So here’s my question: If you’re all about personal privacy, why are you on Facebook to begin with? Neither Cambridge Analytica nor any other internet marketing firm has any information about you that you didn’t give away.
The rest is mainly hype and wishful thinking. Besides, your ZIP code’s a better guide to your politics than some imagined psychological profile.
Facebook is a public place. I can’t imagine why anybody would think otherwise. The only informed approach to posting personal details there is to recognize that fact. I’ve no idea what percentage of my “friends” are even acquaintances in real life, and I act accordingly. Some probably come closer to being enemies.
Short of appearing on TV, a habit I quit years ago, posting on Facebook is the most public thing I do -- including writing this column. Pretty much any of Facebook’s 2 billion users worldwide can check out my profile, with its quick personal history and photos of some particularly lovely cows. And, for that matter, they can do the same to your own profile.
Anybody who scrolls down mine would notice that I am inordinately fond of basset hounds, orange tabby cats and horses. They can see a photo of my wife with a 120-pound Great Pyrenees in her lap. Although I’ve seen that dog thrash two coyotes and help his partner Maggie chase a cougar halfway across Perry County, thunder frightens him, and he requires comforting.
I’m a fan of the Boston Red Sox and Arkansas Razorbacks, and my musical preferences run to British rock and American country. My response to a Salon article depicting Stormy Daniels as a “feminist hero” was to post a video of the Rolling Stones’ “Star Star” -- a misogynist classic with lyrics too coarse to print. Otherwise, I’m definitely not crazy about Donald J. Trump, and I am crazy about my wife. None of these things are secrets.
I have Facebook friends who hate baseball and others who think Trump gets a raw deal from the elitist press. But Facebook is a veritable paradise of married bliss, because whatever else people share, most don’t share their naughty little sins. (Although my wife does have one friend who excoriates her ex-husband, and idiots have posted videos of themselves committing felonies.) Many women post suggestive photos of themselves seeking gullible men to “friend” them. But if you tag them as spam, they quit coming.
I suspect Cambridge Analytica and its ballyhooed “psychographic targeting” are of very little concern to such persons. Indeed, the whole subject reminds me of the big kerfuffle over “subliminal advertising” during the 1970s. Supposedly, cunning advertisers could manipulate your mind by superimposing images into movies and TV programs too briefly for your conscious mind to recognize, but stimulating your salivary gland to drive you to the refreshment stand.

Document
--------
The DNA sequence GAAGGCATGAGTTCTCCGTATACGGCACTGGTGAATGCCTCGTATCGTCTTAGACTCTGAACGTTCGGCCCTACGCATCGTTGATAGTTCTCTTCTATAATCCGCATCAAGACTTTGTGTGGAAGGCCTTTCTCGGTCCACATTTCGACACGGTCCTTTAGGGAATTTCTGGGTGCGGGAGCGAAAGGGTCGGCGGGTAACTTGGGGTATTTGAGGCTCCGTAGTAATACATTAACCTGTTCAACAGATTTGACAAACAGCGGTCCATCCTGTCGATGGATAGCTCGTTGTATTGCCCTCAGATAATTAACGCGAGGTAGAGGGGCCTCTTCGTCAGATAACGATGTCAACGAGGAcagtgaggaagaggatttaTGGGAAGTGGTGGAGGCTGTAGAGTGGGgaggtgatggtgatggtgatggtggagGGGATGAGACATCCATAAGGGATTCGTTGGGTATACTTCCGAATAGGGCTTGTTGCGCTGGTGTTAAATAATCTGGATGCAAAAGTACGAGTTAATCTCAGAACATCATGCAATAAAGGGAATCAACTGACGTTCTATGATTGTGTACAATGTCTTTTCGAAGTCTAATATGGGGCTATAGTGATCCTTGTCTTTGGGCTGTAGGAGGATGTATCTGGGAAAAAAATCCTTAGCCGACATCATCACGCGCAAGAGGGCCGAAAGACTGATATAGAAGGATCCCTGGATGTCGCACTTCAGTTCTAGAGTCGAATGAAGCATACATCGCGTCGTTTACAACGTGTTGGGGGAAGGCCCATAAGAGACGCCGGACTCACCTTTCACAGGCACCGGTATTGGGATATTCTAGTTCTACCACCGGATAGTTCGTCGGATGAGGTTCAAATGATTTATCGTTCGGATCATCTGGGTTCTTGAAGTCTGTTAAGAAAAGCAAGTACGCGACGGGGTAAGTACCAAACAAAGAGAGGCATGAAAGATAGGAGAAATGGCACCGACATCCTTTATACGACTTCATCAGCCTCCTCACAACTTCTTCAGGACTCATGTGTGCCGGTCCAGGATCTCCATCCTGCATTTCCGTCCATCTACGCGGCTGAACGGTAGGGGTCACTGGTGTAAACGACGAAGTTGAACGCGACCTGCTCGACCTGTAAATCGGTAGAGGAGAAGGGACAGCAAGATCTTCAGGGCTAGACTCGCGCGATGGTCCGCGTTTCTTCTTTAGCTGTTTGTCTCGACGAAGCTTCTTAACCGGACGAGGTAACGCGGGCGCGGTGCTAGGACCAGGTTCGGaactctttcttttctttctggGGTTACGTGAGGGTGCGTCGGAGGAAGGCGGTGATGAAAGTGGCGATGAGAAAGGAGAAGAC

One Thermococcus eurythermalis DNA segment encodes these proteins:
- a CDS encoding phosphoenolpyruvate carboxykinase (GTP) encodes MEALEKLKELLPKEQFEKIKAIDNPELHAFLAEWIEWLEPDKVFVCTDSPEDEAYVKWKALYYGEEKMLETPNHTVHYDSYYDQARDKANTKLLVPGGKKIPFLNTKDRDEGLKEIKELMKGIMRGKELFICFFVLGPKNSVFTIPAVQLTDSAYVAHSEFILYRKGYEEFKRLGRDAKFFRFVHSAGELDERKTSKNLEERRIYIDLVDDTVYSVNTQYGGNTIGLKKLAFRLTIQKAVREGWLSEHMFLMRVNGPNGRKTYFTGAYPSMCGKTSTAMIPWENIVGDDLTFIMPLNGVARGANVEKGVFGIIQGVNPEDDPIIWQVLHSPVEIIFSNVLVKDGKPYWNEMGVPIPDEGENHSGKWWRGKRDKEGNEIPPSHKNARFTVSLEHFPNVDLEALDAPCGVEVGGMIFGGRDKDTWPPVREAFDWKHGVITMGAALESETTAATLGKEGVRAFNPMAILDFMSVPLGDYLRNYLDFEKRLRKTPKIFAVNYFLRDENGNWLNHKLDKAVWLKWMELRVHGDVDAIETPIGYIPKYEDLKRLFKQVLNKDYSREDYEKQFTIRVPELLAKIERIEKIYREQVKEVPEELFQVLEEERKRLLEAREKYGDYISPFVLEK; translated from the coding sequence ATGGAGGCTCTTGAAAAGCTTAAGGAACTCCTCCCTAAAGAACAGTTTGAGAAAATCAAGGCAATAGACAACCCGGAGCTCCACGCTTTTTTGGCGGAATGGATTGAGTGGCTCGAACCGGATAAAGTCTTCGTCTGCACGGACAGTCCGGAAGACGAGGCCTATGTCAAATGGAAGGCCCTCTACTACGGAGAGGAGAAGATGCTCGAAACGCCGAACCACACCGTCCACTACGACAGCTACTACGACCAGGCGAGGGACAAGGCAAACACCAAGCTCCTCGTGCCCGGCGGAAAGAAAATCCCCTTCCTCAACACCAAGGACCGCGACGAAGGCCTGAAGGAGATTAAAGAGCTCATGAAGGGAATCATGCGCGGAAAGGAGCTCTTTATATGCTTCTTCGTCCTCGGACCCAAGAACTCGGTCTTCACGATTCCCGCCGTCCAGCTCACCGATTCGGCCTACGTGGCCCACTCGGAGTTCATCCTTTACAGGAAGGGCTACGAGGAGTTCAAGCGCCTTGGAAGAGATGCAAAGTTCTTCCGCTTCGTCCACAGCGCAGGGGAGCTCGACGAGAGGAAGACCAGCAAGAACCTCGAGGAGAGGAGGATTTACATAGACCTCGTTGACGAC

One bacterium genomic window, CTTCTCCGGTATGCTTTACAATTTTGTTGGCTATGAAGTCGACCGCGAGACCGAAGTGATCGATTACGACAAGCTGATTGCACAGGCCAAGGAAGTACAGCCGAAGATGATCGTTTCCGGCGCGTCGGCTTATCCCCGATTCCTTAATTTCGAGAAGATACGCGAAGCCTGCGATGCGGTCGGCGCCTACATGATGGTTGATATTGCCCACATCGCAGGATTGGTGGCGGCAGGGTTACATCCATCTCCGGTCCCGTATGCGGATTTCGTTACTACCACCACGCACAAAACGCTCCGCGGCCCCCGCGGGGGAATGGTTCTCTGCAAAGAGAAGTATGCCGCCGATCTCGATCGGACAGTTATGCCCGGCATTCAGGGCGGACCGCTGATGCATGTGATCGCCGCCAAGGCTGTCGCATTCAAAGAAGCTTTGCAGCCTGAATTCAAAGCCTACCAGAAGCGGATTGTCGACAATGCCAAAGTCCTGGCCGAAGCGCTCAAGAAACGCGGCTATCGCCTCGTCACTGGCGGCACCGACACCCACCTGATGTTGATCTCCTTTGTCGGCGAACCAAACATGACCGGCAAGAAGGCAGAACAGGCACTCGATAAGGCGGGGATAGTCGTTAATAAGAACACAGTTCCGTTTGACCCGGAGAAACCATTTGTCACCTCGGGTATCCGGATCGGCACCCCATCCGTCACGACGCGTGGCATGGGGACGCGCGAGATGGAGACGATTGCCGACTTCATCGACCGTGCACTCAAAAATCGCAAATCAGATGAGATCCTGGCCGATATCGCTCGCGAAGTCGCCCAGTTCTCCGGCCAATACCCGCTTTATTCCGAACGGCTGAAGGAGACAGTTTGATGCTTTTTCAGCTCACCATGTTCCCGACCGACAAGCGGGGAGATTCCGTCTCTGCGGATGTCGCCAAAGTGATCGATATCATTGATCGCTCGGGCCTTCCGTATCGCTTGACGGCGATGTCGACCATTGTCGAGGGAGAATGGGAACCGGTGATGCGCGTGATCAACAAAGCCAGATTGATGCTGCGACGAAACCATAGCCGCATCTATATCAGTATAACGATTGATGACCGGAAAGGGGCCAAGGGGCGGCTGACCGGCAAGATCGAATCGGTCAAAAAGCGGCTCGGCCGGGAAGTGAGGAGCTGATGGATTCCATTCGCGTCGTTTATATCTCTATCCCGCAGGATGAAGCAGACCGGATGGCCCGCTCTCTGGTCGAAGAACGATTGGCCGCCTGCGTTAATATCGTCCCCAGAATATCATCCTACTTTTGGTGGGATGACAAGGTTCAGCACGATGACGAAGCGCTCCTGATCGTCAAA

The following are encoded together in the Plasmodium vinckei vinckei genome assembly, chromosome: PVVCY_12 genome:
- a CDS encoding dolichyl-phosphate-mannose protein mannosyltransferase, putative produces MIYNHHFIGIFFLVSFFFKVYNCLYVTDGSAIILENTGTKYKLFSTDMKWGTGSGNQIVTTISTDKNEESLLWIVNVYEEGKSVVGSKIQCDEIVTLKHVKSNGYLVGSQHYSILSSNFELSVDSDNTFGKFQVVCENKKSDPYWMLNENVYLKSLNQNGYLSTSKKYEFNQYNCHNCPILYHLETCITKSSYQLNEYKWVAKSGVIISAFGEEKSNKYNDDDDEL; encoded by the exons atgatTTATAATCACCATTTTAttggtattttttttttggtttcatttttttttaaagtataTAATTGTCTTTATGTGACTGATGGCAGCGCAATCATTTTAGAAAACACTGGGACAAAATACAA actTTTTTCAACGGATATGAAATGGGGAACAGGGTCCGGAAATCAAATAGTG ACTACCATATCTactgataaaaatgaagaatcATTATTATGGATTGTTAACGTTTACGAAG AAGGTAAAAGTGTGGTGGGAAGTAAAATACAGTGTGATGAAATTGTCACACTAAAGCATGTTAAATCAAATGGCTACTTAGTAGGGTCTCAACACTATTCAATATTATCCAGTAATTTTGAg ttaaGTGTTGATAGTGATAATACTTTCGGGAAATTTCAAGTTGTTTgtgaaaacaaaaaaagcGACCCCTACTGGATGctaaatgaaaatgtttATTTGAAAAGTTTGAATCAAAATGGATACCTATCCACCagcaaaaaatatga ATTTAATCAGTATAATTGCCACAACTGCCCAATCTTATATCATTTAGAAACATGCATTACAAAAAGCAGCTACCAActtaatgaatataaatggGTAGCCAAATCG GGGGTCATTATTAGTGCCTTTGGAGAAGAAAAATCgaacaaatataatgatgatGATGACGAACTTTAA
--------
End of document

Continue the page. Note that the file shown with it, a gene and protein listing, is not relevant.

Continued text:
Theoretically then, interpolating brief snippets of “Triumph of the Will” into “The Simpsons” could influence people to get on board the Trump train. Except that the technique simply never worked on even the simplest level. Popcorn sales remained flat.
Similarly, what Cambridge Analytica marketed as its “Database of Truth,” compiled by ransacking personal information improperly obtained from 50 million Facebook accounts, can supposedly “bypass individuals’ cognitive defenses by appealing directly to their emotions” -- in the words of a lawsuit filed against the company -- and by so doing cause them to vote against their interests.
Color me skeptical -- kind of my personality type, actually. (My brother says we got that way by growing up in New Jersey, whose state motto is: “Oh yeah, who says?” Except Swami Tommy picks the Mets to win the World Series every year, so what does he know?) You can dress up trendy psychobabble in an upper-class British accent, but it’s still nonsense and wishful thinking.
Yes, Facebook’s Mark Zuckerberg is both annoyingly smug and not particularly honest. But Facebook’s main contribution during the 2016 electoral cycle had nothing to do with “psychographic targeting.” Instead, it was helping Russian trolls spread fantastic lies about Hillary Clinton to targeted voters in the industrial Midwest (where she neglected to campaign). ZIP codes and party registration were the key -- the cyber-equivalent of the “Martin Luther King at a Communist training school” billboards of yore.
Otherwise, New York Times conservative columnist Ross Douthat got it right. The proximate driver of Trump’s election “wasn’t Zuckerberg’s unreal kingdom; it wasn’t even the Twitter platform where Trump struts and frets and rages daily. It was that old pre-internet standby, broadcast and cable television, and especially TV news.”
If you don’t know that, you’ve no idea what happened.
As for the marketing geniuses at Facebook, with their sophisticated algorithms and “98 personal data points,” what are they trying to sell me today? Motorcycle insurance and tips for avoiding “Common Kindergarten Illnesses.” No need to tinker with privacy settings. At my advanced age, I’ve become a cyber-mystery man; they haven’t got a clue.
Arkansas Times columnist Gene Lyons is a National Magazine Award winner and co-author of “The Hunting of the President” (St. Martin’s Press, 2000.
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